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The Uncounted: The ‘invisible’ sibling

Monica Velez's story highlights the often-overlooked family member touched by war: the sibling.

Monica Velez's story highlights the often-overlooked family member touched by war: the sibling.

Editor’s note: One tragic number is known: 22 veterans kill themselves every day. Another is not: How many military spouses, siblings and parents are killing themselves? What is war’s true toll? This is part of a CNN report by Ashley Fantz, The Uncounted.

(CNN) – Monica Velez, 36, lives near Austin, Texas. Her story highlights the often-overlooked family member touched by war: the sibling. The following is Velez’s story as told to CNN’s Ashley Fantz.

The first thing you have to know is how close Freddy, Andrew and I were. Because if you don’t understand that, then you won’t understand why I wanted to die when I lost them.

Freddy was killed in Iraq, and then Andrew took his own life in Afghanistan. I was their sister. I was supposed to protect them.

When we were little — I was about 7 — my mom took us to a gas station in Texas. My dad was in the driver’s seat, and we were crammed in the back. My mom said she didn’t want to have anything to do with us and got out. I watched her walk away. I can see us all in that car. My youngest brother Andrew was sleeping. Freddy, who is the middle kid, was crying. Something inside me decided right then and there that I would take care of them.

The Uncounted: The ‘perfect,’ troubled military spouse
The Uncounted: A teenager’s private battle

My dad was a police officer in a rural town and worked all the time. We lived on the outskirts of Lubbock near a cotton field. Our nearest neighbor was a mile away. My brothers and I, we didn’t really have anyone else but each other. We played Army, cowboys and Indians, ship pirates. We shared a bedroom.

I would help the boys get dressed for school, help them with their homework, teach them new things like riding bikes and swimming. I learned how to sew because they were always popping off their buttons.

On the bus, kids would pick on us about our clothes, shoes and haircuts. I’d get defensive. If somebody made one of my brothers cry, we were probably getting kicked off the bus that day!

When we got older, I wanted them to dress preppy and spent money from my part-time job to buy them polo shirts and khaki pants. I taught them how to press their pants. I got them to do this thing with the brush where they’d spray their hair while the blow dryer was on it. Every day I wrote them notes about how important they were to me, how much I loved them.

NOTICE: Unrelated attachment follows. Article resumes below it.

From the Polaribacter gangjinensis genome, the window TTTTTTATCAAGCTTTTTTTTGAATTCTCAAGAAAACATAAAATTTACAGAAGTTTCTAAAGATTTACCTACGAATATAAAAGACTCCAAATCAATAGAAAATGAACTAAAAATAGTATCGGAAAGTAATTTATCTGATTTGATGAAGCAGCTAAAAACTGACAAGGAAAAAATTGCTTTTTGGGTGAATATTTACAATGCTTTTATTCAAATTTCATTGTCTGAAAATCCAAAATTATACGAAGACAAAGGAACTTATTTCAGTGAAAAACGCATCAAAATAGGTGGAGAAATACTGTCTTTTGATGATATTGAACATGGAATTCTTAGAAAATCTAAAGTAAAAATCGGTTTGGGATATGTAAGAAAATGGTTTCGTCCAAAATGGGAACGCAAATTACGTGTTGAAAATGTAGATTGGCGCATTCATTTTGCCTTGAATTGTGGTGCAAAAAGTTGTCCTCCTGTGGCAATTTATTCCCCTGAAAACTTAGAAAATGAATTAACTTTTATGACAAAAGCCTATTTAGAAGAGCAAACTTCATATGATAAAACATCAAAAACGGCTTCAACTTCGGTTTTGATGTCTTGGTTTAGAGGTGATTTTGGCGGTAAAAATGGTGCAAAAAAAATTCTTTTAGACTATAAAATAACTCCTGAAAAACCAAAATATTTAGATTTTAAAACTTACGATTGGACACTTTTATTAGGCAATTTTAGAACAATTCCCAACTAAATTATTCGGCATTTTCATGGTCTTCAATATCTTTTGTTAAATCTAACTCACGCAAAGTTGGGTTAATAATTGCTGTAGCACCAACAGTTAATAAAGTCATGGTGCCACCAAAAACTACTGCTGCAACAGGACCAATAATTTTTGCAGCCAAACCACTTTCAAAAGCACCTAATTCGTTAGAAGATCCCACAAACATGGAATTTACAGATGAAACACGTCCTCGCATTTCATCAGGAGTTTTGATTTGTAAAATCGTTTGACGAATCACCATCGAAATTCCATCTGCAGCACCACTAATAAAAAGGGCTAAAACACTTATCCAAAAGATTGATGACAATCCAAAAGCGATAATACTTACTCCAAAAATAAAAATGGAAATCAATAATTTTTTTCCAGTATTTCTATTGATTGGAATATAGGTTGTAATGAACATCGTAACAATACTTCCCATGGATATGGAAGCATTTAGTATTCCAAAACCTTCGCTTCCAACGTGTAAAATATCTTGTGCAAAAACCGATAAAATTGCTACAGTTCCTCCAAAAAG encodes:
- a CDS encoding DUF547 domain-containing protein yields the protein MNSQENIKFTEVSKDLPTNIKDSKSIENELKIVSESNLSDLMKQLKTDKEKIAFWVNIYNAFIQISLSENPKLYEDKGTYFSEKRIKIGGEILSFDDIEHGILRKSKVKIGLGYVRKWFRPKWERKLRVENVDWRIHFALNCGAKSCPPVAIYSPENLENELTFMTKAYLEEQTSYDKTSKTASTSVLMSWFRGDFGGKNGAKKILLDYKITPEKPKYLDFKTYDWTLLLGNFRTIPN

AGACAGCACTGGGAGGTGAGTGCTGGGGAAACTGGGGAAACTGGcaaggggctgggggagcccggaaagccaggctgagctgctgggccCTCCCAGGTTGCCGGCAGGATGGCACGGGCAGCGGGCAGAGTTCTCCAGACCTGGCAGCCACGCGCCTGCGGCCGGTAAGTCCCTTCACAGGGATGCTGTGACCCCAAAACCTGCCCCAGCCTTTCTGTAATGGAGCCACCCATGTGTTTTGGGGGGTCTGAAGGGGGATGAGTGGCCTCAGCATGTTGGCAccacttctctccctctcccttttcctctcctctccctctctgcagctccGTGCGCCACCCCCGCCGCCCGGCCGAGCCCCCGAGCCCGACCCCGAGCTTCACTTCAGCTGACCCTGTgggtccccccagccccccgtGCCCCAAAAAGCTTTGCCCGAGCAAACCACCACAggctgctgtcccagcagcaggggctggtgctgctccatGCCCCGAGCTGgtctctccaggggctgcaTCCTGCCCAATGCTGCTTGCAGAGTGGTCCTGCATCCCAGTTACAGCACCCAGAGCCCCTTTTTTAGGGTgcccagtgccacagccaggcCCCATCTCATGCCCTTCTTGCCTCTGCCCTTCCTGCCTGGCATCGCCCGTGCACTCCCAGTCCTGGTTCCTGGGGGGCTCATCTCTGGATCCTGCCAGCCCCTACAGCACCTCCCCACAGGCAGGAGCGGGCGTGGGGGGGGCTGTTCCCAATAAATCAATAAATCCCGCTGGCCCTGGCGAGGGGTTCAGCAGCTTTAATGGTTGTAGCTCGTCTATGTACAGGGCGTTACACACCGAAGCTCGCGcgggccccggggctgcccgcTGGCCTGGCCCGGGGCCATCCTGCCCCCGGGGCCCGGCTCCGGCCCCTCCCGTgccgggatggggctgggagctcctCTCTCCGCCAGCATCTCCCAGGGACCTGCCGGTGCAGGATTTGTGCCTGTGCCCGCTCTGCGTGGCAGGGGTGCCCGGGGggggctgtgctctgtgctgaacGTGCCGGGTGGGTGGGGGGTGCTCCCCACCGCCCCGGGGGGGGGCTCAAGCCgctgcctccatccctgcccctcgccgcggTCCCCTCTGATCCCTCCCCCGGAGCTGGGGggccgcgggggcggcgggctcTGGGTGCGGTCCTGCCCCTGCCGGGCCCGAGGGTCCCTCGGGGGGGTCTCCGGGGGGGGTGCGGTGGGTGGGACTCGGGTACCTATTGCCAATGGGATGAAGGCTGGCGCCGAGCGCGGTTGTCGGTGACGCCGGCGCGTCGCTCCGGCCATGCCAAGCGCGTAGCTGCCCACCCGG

Freddy was the boy who did everything well. He ran fast. He was awesome on the football field. He’d play dominoes and win. Oh my gosh, his dimples. Teachers loved him. He was the real confident one. It was always an unspoken vow between Freddy and me that we’d never let anyone hurt Andrew. They were a year apart, and Andrew always watched to see what Freddy did. They had a language between them.

When it was time for Freddy to go to college, we went door-to-door trying to raise money. That seemed like a good idea to us, just go and ask for it and show that he really wanted it. Some businesses actually donated to him. Looking back, I think this was when Freddy got worried about how we’d keep paying. He didn’t want my dad to do anything outside his means, and he didn’t want me to help out.

One day, I got a phone call. Come over, he said. When I showed up, he was acting weird. He said, ‘I’m going to be leaving in a couple weeks for basic. I enlisted in the Army.’

I was livid. And this was just before 9/11, so I cannot imagine how scared I would be if he’d told me this after 9/11. But I was so, so angry. I called an Army recruiter and said Freddy had a bum ankle from high school wrestling, and he couldn’t participate. The recruiter was like, ‘Don’t worry. We give all the guys a thorough examination, and he’s fine.’

Freddy was always trying to calm me down. He told me that he wouldn’t be in the middle of anything, and he was going to try to use the Army to get a degree that he would use after he got out. I believed him. We threw a party before he left for boot camp. Everyone was happy for him.

I remember Andrew telling me that he thought Freddy was leaving him.